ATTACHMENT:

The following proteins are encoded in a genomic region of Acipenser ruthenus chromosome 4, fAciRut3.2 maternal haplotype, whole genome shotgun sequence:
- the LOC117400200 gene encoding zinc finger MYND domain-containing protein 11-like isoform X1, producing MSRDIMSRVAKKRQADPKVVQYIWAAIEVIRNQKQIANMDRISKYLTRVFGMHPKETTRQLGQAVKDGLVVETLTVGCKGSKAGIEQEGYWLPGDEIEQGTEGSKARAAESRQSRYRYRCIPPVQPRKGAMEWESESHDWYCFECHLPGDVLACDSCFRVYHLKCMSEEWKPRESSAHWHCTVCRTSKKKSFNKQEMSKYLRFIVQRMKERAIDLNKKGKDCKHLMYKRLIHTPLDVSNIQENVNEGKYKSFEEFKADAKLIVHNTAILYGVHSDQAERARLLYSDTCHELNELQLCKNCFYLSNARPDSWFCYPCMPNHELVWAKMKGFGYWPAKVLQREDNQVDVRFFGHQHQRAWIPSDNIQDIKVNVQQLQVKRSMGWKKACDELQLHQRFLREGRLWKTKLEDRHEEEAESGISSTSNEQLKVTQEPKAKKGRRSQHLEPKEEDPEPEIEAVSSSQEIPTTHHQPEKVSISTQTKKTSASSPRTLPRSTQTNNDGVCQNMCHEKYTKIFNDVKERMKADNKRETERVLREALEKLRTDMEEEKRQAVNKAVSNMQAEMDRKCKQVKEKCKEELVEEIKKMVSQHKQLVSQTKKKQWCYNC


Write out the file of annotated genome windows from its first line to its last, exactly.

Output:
The following proteins are encoded in a genomic region of Acipenser ruthenus chromosome 4, fAciRut3.2 maternal haplotype, whole genome shotgun sequence:
- the LOC117400200 gene encoding zinc finger MYND domain-containing protein 11-like isoform X1, producing MSRDIMSRVAKKRQADPKVVQYIWAAIEVIRNQKQIANMDRISKYLTRVFGMHPKETTRQLGQAVKDGLVVETLTVGCKGSKAGIEQEGYWLPGDEIEQGTEGSKARAAESRQSRYRYRCIPPVQPRKGAMEWESESHDWYCFECHLPGDVLACDSCFRVYHLKCMSEEWKPRESSAHWHCTVCRTSKKKSFNKQEMSKYLRFIVQRMKERAIDLNKKGKDCKHLMYKRLIHTPLDVSNIQENVNEGKYKSFEEFKADAKLIVHNTAILYGVHSDQAERARLLYSDTCHELNELQLCKNCFYLSNARPDSWFCYPCMPNHELVWAKMKGFGYWPAKVLQREDNQVDVRFFGHQHQRAWIPSDNIQDIKVNVQQLQVKRSMGWKKACDELQLHQRFLREGRLWKTKLEDRHEEEAESGISSTSNEQLKVTQEPKAKKGRRSQHLEPKEEDPEPEIEAVSSSQEIPTTHHQPEKVSISTQTKKTSASSPRTLPRSTQTNNDGVCQNMCHEKYTKIFNDVKERMKADNKRETERVLREALEKLRTDMEEEKRQAVNKAVSNMQAEMDRKCKQVKEKCKEELVEEIKKMVSQHKQLVSQTKKKQWCYNC